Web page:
• Attenbrow, A. & Fullagar , R. (eds) 2004. A Pacific Odyssey: Archaeology and anthropology in the western Pacific: papers in honour of Jim Specht. Records of the Australian Museum Supplement 29. Sydney: Australian Museum.
  • Wroe, S., Field, J., Fullagar, R. & Jermin, L.S. 2004. Megafaunal extinction in the late Quaternary and the global overkill hypothesis. Alcheringa 28: 291-332.
  • Slack, M., Fullagar, R., Field, J. & Border, A. 2004. New Pleistocene ages for backed artefact technology in Australia. Archaeology in Oceania 39: 131-137.
  • Fullagar, R., Price, D. & Head, L. 1996. Early human occupation of northern Australia: stratigraphy and dating of the Jinmium rockshelter, Northern Territory. Antiquity 70: 751-73.
  • Dodson, J., Fullagar, R. &  Head, L. 1992. Dynamics of environment and people in the forested crescents of temperate Australia. In J. Dodson (ed.) The Naive Lands: Prehistory and Environmental Change in the Southwest Pacific. Longman Cheshire, Melbourne. pp. 115-159.

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Left to right: Refitted stone flakes from a quarry in the East Kimberley; excavations at the Jinmium site, East Kimberley, NT; The Terrace Site, with megafaunal bones, in the Riversleigh region, western QLD.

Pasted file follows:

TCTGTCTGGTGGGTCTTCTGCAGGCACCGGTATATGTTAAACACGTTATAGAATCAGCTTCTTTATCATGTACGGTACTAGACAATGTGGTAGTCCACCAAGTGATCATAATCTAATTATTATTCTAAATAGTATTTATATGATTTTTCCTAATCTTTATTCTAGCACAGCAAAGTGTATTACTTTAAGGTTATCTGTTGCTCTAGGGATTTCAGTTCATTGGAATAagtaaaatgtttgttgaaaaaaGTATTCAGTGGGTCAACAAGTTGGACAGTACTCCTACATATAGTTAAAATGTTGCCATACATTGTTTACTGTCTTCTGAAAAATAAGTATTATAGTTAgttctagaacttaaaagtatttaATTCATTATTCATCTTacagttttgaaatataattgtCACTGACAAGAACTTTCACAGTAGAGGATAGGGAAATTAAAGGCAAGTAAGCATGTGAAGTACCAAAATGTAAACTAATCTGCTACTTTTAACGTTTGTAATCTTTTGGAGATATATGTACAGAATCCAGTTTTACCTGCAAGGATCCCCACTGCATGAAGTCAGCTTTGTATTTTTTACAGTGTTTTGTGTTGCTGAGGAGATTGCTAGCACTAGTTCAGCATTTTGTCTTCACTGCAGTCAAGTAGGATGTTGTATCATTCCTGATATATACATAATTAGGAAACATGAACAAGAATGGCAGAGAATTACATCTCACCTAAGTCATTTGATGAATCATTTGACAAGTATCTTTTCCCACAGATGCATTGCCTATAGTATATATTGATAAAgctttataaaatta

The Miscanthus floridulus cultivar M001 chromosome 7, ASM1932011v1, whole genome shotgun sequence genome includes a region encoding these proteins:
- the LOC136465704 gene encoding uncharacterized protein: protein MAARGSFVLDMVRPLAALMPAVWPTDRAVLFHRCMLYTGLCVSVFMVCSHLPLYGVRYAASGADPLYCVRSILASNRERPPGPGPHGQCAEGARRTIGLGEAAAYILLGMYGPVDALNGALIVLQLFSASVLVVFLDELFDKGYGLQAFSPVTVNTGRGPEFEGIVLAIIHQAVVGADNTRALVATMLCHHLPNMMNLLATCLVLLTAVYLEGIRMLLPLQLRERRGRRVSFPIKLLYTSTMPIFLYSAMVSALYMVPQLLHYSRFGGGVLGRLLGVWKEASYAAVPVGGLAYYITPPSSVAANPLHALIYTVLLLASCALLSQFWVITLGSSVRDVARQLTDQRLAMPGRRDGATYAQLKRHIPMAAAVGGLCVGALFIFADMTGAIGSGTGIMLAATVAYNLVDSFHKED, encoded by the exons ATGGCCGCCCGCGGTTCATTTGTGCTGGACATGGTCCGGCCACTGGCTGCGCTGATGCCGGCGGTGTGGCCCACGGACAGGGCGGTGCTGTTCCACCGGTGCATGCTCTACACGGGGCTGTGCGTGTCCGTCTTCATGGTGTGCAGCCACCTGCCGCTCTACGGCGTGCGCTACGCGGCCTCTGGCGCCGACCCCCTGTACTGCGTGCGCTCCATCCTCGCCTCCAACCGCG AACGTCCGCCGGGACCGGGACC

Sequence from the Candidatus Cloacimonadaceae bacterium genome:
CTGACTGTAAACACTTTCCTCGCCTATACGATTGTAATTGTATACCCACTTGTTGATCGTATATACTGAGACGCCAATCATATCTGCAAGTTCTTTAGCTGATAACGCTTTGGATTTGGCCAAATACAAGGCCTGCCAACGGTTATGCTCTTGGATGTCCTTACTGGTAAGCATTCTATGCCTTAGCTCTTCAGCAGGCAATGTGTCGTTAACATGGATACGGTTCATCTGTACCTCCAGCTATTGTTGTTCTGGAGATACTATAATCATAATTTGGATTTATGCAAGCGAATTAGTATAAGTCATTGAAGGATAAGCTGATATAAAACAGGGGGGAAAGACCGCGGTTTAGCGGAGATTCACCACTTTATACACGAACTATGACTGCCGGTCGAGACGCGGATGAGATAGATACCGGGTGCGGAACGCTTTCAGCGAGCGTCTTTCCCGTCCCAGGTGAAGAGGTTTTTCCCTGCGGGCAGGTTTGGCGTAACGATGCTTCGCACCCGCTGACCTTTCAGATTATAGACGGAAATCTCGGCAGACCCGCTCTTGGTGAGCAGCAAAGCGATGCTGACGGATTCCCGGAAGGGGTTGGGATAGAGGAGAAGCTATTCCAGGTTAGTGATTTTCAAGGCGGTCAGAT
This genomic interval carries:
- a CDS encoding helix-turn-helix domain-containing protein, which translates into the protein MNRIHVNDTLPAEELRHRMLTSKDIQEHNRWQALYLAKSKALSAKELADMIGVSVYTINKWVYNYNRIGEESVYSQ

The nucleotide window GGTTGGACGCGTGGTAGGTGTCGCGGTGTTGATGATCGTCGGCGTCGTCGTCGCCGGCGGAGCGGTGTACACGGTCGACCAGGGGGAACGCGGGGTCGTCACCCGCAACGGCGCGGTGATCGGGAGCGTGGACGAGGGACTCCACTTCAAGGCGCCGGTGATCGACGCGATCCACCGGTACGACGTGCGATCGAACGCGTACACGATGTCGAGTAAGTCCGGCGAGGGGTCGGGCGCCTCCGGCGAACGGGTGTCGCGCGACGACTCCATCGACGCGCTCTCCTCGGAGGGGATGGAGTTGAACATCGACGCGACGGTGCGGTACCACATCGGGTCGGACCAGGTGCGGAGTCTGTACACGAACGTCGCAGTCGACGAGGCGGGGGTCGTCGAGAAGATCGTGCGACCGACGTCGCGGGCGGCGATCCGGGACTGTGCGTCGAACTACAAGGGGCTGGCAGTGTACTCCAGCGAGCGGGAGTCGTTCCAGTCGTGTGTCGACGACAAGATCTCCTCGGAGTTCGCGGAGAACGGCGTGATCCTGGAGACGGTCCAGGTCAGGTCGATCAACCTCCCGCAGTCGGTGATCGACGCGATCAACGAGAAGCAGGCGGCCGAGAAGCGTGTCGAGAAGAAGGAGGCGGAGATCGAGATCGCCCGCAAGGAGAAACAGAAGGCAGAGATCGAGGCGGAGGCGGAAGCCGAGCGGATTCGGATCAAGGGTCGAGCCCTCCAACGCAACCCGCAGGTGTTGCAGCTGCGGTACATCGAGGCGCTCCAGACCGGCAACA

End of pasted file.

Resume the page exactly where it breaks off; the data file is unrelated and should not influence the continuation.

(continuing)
Research Projects
  • My appointment as Professorial Research Fellow is under the auspices of Prof. Roberts' ARC Laureate Fellowship FL1301001: Title: Out of Asia: unique insights into human evolution and interactions using frontier technologies in archaeological science.
  • ARC DP120102316: W. Beck, R. Fullagar, J. Burns, K. Kiernan, Title: Indigenous Heritage: Working ancient wetlands for social benefit and cultural understanding. 2012–14 (University of New England)
  • ARC DP110102864: C. J. Clarkson (QEII), B. Marwick, L. Wallis, M. Smith, R. Fullagar, Title: Modern human origins and early behavioural complexity in Australia and Southeast Asia. 2011–1015 (University of Queensland)
  • AINSE Grant No. ALNGRA13517. Dating the use of ancient stone tools. R. Fullagar (University of Wollongong)

Current major projects
  • Analysis of stone artefacts from Kuk Swamp, PNG (with Jack Golson and Tim Denham)
  • Analysis of grinding stones from China (with Li Liu and others)
  • Analysis of artefacts from Cuddie Springs, NSW (with Judith Field)
  • Analysis of stone artefacts from Liang Bua, Indonesia (with Carol Lentfer and others)

Potential Honours and PhD topics
  • Function of stone tool assemblages from key sites under study by CAS
  • McCauleys Beach (Thirroul, NSW) midden: analysis of excavated material
  • Identification, description and potential sourcing of  tool stone from the Pilbara
  • Use-wear/residue studies: experimental databases for specific tool materials (e.g. stone, bone, shell) and specific tasks (e.g. woodworking, harvesting, butchering).
  • Optical profiling and imaging of surfaces

Richard Fullagar 1

Recent excavations at Warkworth, Hunter Valley, New South Wales.

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Last reviewed: 15 August, 2018